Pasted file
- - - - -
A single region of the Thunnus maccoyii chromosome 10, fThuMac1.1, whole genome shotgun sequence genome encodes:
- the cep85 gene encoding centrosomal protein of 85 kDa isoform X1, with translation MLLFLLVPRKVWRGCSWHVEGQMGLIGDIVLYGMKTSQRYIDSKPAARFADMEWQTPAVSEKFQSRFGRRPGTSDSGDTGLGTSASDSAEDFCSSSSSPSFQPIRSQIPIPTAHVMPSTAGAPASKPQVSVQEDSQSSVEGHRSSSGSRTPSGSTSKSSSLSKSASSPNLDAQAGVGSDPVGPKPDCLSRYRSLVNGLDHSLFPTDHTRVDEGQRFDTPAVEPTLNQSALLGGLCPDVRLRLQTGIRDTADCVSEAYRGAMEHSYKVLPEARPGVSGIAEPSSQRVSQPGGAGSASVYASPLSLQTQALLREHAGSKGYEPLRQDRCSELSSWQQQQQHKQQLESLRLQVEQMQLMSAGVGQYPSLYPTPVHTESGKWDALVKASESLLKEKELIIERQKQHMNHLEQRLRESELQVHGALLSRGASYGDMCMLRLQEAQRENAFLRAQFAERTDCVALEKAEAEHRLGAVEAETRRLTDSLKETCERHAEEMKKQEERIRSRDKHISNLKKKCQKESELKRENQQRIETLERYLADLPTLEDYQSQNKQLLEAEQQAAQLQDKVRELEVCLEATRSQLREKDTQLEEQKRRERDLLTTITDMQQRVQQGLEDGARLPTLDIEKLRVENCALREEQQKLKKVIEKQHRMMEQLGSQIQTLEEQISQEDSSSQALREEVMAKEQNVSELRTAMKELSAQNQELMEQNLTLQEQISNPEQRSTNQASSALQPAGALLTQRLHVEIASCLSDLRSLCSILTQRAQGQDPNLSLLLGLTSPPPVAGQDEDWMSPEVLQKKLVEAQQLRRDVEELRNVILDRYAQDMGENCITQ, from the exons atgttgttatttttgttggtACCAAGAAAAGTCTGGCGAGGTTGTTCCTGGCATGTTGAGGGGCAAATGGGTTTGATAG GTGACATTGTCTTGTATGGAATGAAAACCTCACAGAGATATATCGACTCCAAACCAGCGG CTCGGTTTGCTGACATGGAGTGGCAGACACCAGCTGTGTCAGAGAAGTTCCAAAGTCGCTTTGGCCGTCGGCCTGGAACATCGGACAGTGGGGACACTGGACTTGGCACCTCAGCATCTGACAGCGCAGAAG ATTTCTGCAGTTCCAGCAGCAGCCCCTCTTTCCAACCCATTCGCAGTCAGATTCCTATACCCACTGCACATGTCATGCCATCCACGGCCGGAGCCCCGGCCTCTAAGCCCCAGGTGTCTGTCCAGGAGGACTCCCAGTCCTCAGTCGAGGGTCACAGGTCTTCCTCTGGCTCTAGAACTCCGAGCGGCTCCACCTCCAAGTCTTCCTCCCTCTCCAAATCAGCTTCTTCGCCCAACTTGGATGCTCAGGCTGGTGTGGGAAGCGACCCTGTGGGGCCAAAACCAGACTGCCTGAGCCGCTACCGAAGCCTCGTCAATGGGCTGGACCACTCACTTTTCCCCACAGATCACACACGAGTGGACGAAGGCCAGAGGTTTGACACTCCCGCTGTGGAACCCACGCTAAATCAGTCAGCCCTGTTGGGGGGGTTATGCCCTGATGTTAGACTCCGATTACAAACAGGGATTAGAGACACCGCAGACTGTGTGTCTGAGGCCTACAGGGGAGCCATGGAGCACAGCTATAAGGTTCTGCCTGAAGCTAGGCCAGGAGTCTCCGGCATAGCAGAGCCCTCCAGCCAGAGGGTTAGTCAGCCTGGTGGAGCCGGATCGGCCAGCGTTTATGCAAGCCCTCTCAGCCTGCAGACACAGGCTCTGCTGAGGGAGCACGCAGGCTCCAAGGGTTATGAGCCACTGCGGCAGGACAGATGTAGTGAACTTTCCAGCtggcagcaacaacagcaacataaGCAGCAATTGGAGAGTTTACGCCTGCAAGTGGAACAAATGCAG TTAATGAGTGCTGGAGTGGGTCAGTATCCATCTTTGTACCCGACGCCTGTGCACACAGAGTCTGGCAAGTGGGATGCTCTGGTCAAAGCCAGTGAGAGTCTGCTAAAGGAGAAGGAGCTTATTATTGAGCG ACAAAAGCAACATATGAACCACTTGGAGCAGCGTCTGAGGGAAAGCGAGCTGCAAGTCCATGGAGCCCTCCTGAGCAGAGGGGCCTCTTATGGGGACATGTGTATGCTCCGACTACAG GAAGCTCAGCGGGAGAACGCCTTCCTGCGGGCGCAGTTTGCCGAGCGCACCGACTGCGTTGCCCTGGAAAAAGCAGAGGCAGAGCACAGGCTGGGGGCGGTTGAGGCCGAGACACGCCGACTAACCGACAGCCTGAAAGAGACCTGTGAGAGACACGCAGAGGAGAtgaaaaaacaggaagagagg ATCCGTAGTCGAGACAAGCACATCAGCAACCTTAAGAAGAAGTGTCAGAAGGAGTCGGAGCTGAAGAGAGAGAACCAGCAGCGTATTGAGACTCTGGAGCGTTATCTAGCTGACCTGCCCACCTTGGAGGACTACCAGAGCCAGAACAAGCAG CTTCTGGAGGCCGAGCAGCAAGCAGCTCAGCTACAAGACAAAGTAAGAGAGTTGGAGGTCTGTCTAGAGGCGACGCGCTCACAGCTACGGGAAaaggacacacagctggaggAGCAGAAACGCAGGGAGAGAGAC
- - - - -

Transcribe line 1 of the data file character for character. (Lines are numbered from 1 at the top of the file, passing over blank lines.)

A single region of the Thunnus maccoyii chromosome 10, fThuMac1.1, whole genome shotgun sequence genome encodes: